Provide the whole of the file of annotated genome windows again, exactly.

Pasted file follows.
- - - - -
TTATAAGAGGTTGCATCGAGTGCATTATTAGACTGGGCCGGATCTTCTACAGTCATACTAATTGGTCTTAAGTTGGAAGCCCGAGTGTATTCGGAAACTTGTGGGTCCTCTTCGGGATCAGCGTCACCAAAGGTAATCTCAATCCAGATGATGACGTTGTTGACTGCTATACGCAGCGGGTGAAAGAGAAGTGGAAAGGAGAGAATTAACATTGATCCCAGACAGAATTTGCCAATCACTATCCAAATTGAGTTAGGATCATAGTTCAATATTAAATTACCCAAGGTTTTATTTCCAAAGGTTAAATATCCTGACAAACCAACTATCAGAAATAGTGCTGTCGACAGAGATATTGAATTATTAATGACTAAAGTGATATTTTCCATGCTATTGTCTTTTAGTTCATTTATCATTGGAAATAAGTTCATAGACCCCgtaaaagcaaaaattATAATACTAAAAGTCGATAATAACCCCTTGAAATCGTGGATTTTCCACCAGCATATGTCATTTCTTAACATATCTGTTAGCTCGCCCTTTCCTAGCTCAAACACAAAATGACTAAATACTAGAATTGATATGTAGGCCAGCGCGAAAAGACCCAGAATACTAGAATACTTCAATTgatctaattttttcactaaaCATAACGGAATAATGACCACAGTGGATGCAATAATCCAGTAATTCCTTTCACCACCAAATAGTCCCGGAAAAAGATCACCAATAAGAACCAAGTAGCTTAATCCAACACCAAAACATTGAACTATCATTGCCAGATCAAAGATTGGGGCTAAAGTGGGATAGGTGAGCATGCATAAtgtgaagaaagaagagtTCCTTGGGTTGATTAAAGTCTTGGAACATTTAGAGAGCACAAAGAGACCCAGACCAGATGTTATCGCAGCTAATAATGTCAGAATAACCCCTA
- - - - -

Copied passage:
TTATAAGAGGTTGCATCGAGTGCATTATTAGACTGGGCCGGATCTTCTACAGTCATACTAATTGGTCTTAAGTTGGAAGCCCGAGTGTATTCGGAAACTTGTGGGTCCTCTTCGGGATCAGCGTCACCAAAGGTAATCTCAATCCAGATGATGACGTTGTTGACTGCTATACGCAGCGGGTGAAAGAGAAGTGGAAAGGAGAGAATTAACATTGATCCCAGACAGAATTTGCCAATCACTATCCAAATTGAGTTAGGATCATAGTTCAATATTAAATTACCCAAGGTTTTATTTCCAAAGGTTAAATATCCTGACAAACCAACTATCAGAAATAGTGCTGTCGACAGAGATATTGAATTATTAATGACTAAAGTGATATTTTCCATGCTATTGTCTTTTAGTTCATTTATCATTGGAAATAAGTTCATAGACCCCgtaaaagcaaaaattATAATACTAAAAGTCGATAATAACCCCTTGAAATCGTGGATTTTCCACCAGCATATGTCATTTCTTAACATATCTGTTAGCTCGCCCTTTCCTAGCTCAAACACAAAATGACTAAATACTAGAATTGATATGTAGGCCAGCGCGAAAAGACCCAGAATACTAGAATACTTCAATTgatctaattttttcactaaaCATAACGGAATAATGACCACAGTGGATGCAATAATCCAGTAATTCCTTTCACCACCAAATAGTCCCGGAAAAAGATCACCAATAAGAACCAAGTAGCTTAATCCAACACCAAAACATTGAACTATCATTGCCAGATCAAAGATTGGGGCTAAAGTGGGATAGGTGAGCATGCATAAtgtgaagaaagaagagtTCCTTGGGTTGATTAAAGTCTTGGAACATTTAGAGAGCACAAAGAGACCCAGACCAGATGTTATCGCAGCTAATAATGTCAGAATAACCCCTA